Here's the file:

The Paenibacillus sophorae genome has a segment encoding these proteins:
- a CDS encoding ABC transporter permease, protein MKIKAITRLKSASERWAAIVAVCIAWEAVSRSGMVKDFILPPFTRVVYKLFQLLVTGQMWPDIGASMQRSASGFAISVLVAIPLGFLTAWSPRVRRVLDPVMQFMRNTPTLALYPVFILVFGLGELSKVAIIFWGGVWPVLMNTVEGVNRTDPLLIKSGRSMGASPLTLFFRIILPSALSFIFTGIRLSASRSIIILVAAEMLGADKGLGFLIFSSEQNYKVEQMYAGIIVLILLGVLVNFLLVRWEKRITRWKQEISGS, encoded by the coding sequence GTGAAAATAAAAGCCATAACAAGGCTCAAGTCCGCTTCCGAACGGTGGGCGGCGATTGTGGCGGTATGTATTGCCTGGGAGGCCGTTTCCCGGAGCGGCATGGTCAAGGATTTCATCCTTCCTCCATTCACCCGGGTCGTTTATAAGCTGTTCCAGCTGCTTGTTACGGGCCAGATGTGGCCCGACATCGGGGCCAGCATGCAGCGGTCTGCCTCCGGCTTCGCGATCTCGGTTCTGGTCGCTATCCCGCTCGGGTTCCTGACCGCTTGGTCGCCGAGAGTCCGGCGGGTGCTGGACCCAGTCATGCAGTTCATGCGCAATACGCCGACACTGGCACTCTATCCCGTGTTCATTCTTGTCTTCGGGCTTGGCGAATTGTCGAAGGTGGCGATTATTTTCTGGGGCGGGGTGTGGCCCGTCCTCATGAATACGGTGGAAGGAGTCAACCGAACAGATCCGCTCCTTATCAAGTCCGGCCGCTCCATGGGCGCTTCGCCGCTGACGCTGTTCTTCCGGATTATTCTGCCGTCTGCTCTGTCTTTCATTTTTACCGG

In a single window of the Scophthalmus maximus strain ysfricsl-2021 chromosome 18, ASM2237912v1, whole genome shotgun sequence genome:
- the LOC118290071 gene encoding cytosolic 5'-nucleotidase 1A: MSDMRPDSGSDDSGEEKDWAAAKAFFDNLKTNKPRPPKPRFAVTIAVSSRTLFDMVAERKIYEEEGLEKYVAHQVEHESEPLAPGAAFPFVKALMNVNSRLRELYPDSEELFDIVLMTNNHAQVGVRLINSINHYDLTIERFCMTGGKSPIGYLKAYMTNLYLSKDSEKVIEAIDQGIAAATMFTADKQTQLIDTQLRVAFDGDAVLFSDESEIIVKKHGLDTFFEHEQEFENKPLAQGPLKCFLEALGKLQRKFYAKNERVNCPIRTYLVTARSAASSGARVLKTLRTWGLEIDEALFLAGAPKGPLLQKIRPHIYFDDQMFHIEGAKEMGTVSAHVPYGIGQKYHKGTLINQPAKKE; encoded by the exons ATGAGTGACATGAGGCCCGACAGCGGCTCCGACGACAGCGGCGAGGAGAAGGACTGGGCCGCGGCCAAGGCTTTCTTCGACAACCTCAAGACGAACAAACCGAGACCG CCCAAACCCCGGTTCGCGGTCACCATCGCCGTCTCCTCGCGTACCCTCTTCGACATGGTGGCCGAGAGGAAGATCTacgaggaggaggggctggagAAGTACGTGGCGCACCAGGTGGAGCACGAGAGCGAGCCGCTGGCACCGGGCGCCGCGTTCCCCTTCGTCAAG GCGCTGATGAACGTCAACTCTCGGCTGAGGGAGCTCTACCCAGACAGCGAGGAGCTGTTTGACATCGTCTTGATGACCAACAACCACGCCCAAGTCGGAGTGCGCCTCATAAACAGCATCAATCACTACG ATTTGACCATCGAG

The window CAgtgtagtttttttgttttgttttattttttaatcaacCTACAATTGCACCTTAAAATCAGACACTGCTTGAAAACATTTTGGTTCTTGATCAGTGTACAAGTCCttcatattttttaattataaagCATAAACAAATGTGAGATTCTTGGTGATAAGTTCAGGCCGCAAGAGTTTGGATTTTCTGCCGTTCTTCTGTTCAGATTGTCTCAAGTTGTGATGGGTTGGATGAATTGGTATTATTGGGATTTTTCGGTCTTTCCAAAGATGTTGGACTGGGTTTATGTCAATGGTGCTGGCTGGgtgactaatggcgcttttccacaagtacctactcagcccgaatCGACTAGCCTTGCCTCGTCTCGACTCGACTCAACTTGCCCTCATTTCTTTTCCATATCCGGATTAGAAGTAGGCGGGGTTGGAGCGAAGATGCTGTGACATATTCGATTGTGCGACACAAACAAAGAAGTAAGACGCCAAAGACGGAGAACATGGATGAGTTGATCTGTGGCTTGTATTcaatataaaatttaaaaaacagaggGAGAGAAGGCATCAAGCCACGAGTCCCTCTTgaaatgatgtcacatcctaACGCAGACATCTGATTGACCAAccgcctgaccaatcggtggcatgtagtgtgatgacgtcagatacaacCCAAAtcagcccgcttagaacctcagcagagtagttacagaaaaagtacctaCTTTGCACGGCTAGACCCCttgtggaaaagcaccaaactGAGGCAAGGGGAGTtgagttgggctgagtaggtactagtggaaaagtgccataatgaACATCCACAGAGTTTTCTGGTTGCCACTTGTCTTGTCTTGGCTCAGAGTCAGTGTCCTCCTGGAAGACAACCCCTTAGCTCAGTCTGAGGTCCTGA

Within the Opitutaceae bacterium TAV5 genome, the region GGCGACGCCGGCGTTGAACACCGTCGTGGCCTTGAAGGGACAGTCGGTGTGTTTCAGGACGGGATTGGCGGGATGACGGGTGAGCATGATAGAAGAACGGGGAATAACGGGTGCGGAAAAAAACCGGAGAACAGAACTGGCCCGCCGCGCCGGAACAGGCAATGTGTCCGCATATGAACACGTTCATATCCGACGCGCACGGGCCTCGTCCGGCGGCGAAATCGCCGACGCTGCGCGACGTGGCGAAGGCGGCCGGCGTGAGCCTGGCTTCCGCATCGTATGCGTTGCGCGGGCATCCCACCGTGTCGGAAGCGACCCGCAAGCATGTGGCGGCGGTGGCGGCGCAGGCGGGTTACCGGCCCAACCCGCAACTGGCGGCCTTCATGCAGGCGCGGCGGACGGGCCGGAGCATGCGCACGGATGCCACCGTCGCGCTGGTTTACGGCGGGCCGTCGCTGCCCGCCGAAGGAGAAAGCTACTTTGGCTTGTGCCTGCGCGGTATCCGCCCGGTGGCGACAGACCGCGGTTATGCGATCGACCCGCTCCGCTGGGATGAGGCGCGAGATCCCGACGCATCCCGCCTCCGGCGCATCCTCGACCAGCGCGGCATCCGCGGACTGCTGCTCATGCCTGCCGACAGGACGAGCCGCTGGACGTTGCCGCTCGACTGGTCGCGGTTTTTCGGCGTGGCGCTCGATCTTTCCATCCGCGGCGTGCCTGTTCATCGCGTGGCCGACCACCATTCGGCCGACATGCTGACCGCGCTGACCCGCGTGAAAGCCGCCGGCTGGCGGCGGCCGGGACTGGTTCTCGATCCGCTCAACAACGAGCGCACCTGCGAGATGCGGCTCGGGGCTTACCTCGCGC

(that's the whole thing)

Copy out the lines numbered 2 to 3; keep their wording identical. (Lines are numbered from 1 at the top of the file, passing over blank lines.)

- a CDS encoding ABC transporter permease, protein MKIKAITRLKSASERWAAIVAVCIAWEAVSRSGMVKDFILPPFTRVVYKLFQLLVTGQMWPDIGASMQRSASGFAISVLVAIPLGFLTAWSPRVRRVLDPVMQFMRNTPTLALYPVFILVFGLGELSKVAIIFWGGVWPVLMNTVEGVNRTDPLLIKSGRSMGASPLTLFFRIILPSALSFIFTGIRLSASRSIIILVAAEMLGADKGLGFLIFSSEQNYKVEQMYAGIIVLILLGVLVNFLLVRWEKRITRWKQEISGS, encoded by the coding sequence GTGAAAATAAAAGCCATAACAAGGCTCAAGTCCGCTTCCGAACGGTGGGCGGCGATTGTGGCGGTATGTATTGCCTGGGAGGCCGTTTCCCGGAGCGGCATGGTCAAGGATTTCATCCTTCCTCCATTCACCCGGGTCGTTTATAAGCTGTTCCAGCTGCTTGTTACGGGCCAGATGTGGCCCGACATCGGGGCCAGCATGCAGCGGTCTGCCTCCGGCTTCGCGATCTCGGTTCTGGTCGCTATCCCGCTCGGGTTCCTGACCGCTTGGTCGCCGAGAGTCCGGCGGGTGCTGGACCCAGTCATGCAGTTCATGCGCAATACGCCGACACTGGCACTCTATCCCGTGTTCATTCTTGTCTTCGGGCTTGGCGAATTGTCGAAGGTGGCGATTATTTTCTGGGGCGGGGTGTGGCCCGTCCTCATGAATACGGTGGAAGGAGTCAACCGAACAGATCCGCTCCTTATCAAGTCCGGCCGCTCCATGGGCGCTTCGCCGCTGACGCTGTTCTTCCGGATTATTCTGCCGTCTGCTCTGTCTTTCATTTTTACCGG

In a single window of the Scophthalmus maximus strain ysfricsl-2021 chromosome 18, ASM2237912v1, whole genome shotgun sequence genome: